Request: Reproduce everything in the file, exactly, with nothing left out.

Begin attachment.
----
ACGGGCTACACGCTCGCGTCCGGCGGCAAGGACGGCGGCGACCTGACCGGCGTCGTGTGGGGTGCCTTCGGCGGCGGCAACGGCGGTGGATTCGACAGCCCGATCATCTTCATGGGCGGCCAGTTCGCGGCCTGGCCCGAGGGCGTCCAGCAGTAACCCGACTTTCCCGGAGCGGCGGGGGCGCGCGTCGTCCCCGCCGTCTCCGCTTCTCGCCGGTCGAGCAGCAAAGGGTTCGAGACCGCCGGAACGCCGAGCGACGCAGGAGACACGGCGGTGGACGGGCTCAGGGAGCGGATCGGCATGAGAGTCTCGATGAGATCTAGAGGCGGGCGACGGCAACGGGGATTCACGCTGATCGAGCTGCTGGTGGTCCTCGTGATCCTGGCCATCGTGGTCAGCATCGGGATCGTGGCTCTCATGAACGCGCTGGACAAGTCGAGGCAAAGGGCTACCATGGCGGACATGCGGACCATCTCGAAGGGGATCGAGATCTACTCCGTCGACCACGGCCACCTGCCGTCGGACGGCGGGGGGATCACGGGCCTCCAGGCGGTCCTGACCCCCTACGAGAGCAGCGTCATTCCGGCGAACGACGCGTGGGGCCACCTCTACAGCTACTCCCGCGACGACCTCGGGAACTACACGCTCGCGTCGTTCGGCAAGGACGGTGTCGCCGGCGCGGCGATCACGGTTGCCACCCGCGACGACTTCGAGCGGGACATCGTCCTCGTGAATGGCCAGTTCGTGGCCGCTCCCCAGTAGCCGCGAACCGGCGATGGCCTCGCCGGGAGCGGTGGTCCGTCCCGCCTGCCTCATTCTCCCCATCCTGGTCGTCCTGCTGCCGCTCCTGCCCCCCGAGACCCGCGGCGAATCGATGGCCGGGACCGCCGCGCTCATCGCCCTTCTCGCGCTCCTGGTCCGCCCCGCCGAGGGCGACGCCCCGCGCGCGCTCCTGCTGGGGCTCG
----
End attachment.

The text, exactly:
ACGGGCTACACGCTCGCGTCCGGCGGCAAGGACGGCGGCGACCTGACCGGCGTCGTGTGGGGTGCCTTCGGCGGCGGCAACGGCGGTGGATTCGACAGCCCGATCATCTTCATGGGCGGCCAGTTCGCGGCCTGGCCCGAGGGCGTCCAGCAGTAACCCGACTTTCCCGGAGCGGCGGGGGCGCGCGTCGTCCCCGCCGTCTCCGCTTCTCGCCGGTCGAGCAGCAAAGGGTTCGAGACCGCCGGAACGCCGAGCGACGCAGGAGACACGGCGGTGGACGGGCTCAGGGAGCGGATCGGCATGAGAGTCTCGATGAGATCTAGAGGCGGGCGACGGCAACGGGGATTCACGCTGATCGAGCTGCTGGTGGTCCTCGTGATCCTGGCCATCGTGGTCAGCATCGGGATCGTGGCTCTCATGAACGCGCTGGACAAGTCGAGGCAAAGGGCTACCATGGCGGACATGCGGACCATCTCGAAGGGGATCGAGATCTACTCCGTCGACCACGGCCACCTGCCGTCGGACGGCGGGGGGATCACGGGCCTCCAGGCGGTCCTGACCCCCTACGAGAGCAGCGTCATTCCGGCGAACGACGCGTGGGGCCACCTCTACAGCTACTCCCGCGACGACCTCGGGAACTACACGCTCGCGTCGTTCGGCAAGGACGGTGTCGCCGGCGCGGCGATCACGGTTGCCACCCGCGACGACTTCGAGCGGGACATCGTCCTCGTGAATGGCCAGTTCGTGGCCGCTCCCCAGTAGCCGCGAACCGGCGATGGCCTCGCCGGGAGCGGTGGTCCGTCCCGCCTGCCTCATTCTCCCCATCCTGGTCGTCCTGCTGCCGCTCCTGCCCCCCGAGACCCGCGGCGAATCGATGGCCGGGACCGCCGCGCTCATCGCCCTTCTCGCGCTCCTGGTCCGCCCCGCCGAGGGCGACGCCCCGCGCGCGCTCCTGCTGGGGCTCG